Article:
6/06/2015 The Diamantina Development Road took us from Boulia to Mt Isa. We lost count of the numerous grids and creeks we crossed on the 300km single-lane bitumen road. As we travelled, the country seemed to be constantly changing from one hill crest to the next. Long stretches of grazing land were broken up by rocky outcrops. Mitchell grass plains would change to rocky expanses of spinifex and then to Gidgee and Mulga trees and back again. We saw that this stretch had much more feed in the paddocks than on the other side of Boulia, with more head of cattle in the broad unfenced paddocks and we had to keep a steady eye out for livestock near the road.
This flat Channel Country must be a spectacular sight in the wet. The runoff from rivers and creeks breaks the banks and spreads out for thousands of square kilometres, turning much of the country into an inland sea for a period of time. While it would be great to see, I wouldn’t like to be here when it was like that.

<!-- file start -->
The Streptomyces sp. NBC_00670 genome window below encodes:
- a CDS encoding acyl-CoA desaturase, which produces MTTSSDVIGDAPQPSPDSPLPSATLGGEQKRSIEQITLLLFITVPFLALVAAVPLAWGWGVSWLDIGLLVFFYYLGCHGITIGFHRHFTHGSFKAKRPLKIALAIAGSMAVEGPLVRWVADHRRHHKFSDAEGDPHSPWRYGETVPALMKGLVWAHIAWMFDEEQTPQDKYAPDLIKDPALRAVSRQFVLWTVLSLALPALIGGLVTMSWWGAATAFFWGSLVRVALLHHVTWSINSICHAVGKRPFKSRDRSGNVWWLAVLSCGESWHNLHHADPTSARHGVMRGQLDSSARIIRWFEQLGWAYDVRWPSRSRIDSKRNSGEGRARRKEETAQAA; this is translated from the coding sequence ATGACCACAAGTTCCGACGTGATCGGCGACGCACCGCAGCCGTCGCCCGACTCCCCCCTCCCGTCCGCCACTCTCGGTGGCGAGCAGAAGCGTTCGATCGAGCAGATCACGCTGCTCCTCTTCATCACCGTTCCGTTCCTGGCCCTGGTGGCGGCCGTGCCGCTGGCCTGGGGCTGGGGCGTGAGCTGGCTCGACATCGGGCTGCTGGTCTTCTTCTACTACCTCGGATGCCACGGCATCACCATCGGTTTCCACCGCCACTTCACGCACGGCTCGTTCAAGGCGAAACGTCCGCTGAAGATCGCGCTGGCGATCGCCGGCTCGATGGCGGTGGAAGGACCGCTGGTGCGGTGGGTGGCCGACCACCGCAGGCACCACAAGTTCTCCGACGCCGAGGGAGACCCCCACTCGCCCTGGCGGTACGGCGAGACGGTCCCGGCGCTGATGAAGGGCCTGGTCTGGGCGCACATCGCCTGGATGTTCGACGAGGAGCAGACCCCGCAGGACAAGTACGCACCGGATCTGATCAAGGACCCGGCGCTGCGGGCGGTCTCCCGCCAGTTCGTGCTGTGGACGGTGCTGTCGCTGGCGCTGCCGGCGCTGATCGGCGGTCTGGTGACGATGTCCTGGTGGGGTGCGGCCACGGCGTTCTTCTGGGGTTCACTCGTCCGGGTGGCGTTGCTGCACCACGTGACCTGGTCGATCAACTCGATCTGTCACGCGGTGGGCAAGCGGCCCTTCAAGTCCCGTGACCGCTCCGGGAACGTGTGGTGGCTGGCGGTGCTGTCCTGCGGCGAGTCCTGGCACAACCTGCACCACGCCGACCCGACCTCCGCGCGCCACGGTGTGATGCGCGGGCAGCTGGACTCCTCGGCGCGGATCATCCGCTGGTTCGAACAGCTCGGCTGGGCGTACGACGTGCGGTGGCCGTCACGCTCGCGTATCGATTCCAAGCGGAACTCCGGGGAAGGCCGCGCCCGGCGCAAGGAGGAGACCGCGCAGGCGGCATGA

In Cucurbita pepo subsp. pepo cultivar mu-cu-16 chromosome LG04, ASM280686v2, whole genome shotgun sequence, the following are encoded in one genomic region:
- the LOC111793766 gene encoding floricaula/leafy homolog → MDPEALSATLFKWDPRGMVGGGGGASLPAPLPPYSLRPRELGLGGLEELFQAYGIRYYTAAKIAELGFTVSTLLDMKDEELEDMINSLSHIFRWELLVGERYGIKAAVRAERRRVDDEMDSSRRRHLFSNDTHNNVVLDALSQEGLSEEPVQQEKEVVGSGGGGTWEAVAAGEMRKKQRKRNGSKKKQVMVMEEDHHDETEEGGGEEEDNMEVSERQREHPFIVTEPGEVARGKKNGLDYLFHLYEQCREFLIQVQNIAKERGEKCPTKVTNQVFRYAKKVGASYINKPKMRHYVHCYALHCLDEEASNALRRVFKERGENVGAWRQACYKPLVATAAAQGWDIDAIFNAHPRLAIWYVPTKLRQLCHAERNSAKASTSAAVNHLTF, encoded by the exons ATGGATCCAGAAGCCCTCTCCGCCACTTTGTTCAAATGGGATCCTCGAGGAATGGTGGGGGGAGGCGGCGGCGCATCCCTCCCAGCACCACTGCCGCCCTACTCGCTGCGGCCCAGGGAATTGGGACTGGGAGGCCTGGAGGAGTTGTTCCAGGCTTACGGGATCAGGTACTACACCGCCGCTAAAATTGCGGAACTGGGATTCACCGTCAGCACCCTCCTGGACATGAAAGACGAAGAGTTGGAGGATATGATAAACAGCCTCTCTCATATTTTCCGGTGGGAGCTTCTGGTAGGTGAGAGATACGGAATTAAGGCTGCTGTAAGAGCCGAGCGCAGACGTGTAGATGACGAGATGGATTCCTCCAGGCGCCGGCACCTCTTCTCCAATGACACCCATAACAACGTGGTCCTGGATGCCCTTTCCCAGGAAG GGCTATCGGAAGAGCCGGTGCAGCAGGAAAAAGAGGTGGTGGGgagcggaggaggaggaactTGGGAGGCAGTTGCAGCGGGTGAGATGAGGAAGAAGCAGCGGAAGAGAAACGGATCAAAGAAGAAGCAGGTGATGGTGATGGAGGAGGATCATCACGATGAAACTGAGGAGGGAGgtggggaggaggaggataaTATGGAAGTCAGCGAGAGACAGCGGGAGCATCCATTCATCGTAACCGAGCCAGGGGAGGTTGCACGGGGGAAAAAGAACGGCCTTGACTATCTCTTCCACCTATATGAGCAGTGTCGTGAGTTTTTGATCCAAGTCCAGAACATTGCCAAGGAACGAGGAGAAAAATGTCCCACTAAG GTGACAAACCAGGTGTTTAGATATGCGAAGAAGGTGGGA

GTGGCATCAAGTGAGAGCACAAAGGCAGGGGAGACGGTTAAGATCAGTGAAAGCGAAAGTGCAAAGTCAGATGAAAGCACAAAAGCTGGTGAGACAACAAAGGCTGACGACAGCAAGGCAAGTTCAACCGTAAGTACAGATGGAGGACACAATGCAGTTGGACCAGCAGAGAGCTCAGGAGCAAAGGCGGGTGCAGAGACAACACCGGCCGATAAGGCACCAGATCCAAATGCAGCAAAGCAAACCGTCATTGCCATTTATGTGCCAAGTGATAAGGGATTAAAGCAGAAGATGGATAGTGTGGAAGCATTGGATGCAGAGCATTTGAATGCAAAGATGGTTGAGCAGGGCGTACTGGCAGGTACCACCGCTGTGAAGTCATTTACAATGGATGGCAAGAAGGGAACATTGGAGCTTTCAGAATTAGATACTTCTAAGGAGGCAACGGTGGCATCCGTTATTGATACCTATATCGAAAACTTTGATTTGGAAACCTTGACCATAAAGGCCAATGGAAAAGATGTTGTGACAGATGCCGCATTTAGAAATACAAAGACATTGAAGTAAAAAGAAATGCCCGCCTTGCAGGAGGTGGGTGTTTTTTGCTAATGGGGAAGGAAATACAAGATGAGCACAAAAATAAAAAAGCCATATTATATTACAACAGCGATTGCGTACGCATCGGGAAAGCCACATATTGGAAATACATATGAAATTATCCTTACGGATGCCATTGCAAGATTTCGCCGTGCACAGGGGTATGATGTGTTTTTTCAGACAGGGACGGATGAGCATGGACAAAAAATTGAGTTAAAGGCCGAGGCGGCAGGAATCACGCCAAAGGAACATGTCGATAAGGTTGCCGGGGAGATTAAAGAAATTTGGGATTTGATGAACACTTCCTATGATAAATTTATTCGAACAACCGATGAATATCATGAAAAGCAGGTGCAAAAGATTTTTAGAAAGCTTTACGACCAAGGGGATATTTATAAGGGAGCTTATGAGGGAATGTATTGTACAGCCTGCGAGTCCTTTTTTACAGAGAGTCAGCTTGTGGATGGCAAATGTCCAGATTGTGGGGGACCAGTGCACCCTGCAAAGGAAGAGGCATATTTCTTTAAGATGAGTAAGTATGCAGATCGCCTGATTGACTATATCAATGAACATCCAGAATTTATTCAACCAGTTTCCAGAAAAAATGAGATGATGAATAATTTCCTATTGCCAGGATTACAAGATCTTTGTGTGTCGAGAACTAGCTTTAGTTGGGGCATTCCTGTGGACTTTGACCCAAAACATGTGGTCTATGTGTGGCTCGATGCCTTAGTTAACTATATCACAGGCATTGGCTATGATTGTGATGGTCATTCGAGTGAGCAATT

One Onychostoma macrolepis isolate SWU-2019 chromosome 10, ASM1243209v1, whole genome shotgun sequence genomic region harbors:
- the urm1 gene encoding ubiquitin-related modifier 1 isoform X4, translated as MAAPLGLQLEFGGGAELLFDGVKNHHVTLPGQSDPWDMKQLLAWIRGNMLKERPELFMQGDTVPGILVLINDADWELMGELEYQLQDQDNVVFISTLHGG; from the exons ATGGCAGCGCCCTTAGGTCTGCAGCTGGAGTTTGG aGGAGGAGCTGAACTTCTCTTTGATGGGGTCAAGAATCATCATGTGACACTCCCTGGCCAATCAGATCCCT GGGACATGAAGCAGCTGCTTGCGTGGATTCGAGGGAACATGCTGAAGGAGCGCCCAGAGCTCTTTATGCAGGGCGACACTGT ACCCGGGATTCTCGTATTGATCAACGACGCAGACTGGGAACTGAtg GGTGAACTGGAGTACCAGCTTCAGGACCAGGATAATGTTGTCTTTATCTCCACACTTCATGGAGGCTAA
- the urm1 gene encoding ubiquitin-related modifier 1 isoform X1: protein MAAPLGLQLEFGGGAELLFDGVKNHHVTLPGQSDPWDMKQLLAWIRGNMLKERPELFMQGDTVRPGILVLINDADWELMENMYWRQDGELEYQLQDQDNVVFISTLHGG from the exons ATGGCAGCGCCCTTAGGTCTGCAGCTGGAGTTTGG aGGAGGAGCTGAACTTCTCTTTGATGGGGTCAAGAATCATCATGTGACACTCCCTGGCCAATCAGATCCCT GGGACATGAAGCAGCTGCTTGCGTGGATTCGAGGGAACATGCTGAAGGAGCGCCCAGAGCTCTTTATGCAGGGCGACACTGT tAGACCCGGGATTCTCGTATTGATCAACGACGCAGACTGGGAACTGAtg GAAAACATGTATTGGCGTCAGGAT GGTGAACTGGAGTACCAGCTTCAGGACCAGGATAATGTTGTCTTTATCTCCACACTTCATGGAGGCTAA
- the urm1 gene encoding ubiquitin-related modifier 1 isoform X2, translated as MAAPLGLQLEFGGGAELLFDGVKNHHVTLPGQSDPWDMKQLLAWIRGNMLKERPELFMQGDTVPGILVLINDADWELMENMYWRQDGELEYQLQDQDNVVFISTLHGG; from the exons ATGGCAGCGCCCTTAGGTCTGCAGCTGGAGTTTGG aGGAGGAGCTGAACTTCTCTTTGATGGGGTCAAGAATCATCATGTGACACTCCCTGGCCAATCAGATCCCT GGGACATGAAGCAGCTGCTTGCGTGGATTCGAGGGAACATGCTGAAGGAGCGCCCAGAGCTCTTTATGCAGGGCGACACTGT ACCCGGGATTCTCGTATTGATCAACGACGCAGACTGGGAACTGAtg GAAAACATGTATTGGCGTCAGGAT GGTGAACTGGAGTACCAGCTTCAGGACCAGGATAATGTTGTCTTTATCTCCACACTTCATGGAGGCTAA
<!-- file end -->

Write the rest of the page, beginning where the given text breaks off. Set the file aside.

After being used to the flat plains for the past few days, we were pleasantly surprised to come across mountain ranges and spectacular rocky hill formations around Dajarra, the small town half way to Mt Isa.
We didn’t know quite what to expect of Mt Isa. We knew it was a big mining town and a major centre in the West, but had no idea beyond that. The mine was absolutely enormous. It loomed next us on our left as we drove into town, with mountains of mined rock, gantries everywhere, high tension power lines and towers, smelting works, tall smoke stacks, and enormous blackened buildings. We viewed the town from Hilary Lookout at dusk to appreciate the size of it and particularly the Mount Isa Mine complex that was lit up like Mad Max’s Thunderdome, complete with belching steam and smoke. It stretched from one end of town to the other and made you appreciate that this was, above all, a mining town, and it stuck us just how physically close the mine was located to the everyday life of Mt Isa. It was just right there, hard up against the rest of the buildings and the everyday goings-on of the town.